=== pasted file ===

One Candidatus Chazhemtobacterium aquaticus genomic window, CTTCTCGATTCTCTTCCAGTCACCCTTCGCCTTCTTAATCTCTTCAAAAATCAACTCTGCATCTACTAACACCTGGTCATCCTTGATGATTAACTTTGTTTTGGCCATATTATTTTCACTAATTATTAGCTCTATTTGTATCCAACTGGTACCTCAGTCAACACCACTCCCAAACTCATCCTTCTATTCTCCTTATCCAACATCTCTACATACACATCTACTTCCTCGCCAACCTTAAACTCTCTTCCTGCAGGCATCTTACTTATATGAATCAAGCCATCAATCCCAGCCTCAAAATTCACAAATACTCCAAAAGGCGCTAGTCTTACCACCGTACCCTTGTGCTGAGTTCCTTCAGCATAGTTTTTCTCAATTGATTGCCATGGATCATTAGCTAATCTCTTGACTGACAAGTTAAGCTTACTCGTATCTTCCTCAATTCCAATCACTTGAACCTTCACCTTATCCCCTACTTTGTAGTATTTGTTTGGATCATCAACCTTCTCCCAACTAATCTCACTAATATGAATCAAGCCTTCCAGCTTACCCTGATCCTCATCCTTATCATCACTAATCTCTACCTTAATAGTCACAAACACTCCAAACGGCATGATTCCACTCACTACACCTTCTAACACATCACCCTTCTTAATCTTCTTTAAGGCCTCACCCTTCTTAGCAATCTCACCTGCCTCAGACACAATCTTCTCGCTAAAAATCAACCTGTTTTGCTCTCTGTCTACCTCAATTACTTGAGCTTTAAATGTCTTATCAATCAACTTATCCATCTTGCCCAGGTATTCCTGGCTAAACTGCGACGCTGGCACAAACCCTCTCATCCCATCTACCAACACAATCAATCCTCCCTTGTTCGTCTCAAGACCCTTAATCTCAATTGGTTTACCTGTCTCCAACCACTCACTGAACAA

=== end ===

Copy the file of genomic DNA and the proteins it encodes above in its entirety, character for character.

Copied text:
One Candidatus Chazhemtobacterium aquaticus genomic window, CTTCTCGATTCTCTTCCAGTCACCCTTCGCCTTCTTAATCTCTTCAAAAATCAACTCTGCATCTACTAACACCTGGTCATCCTTGATGATTAACTTTGTTTTGGCCATATTATTTTCACTAATTATTAGCTCTATTTGTATCCAACTGGTACCTCAGTCAACACCACTCCCAAACTCATCCTTCTATTCTCCTTATCCAACATCTCTACATACACATCTACTTCCTCGCCAACCTTAAACTCTCTTCCTGCAGGCATCTTACTTATATGAATCAAGCCATCAATCCCAGCCTCAAAATTCACAAATACTCCAAAAGGCGCTAGTCTTACCACCGTACCCTTGTGCTGAGTTCCTTCAGCATAGTTTTTCTCAATTGATTGCCATGGATCATTAGCTAATCTCTTGACTGACAAGTTAAGCTTACTCGTATCTTCCTCAATTCCAATCACTTGAACCTTCACCTTATCCCCTACTTTGTAGTATTTGTTTGGATCATCAACCTTCTCCCAACTAATCTCACTAATATGAATCAAGCCTTCCAGCTTACCCTGATCCTCATCCTTATCATCACTAATCTCTACCTTAATAGTCACAAACACTCCAAACGGCATGATTCCACTCACTACACCTTCTAACACATCACCCTTCTTAATCTTCTTTAAGGCCTCACCCTTCTTAGCAATCTCACCTGCCTCAGACACAATCTTCTCGCTAAAAATCAACCTGTTTTGCTCTCTGTCTACCTCAATTACTTGAGCTTTAAATGTCTTATCAATCAACTTATCCATCTTGCCCAGGTATTCCTGGCTAAACTGCGACGCTGGCACAAACCCTCTCATCCCATCTACCAACACAATCAATCCTCCCTTGTTCGTCTCAAGACCCTTAATCTCAATTGGTTTACCTGTCTCCAACCACTCACTGAACAA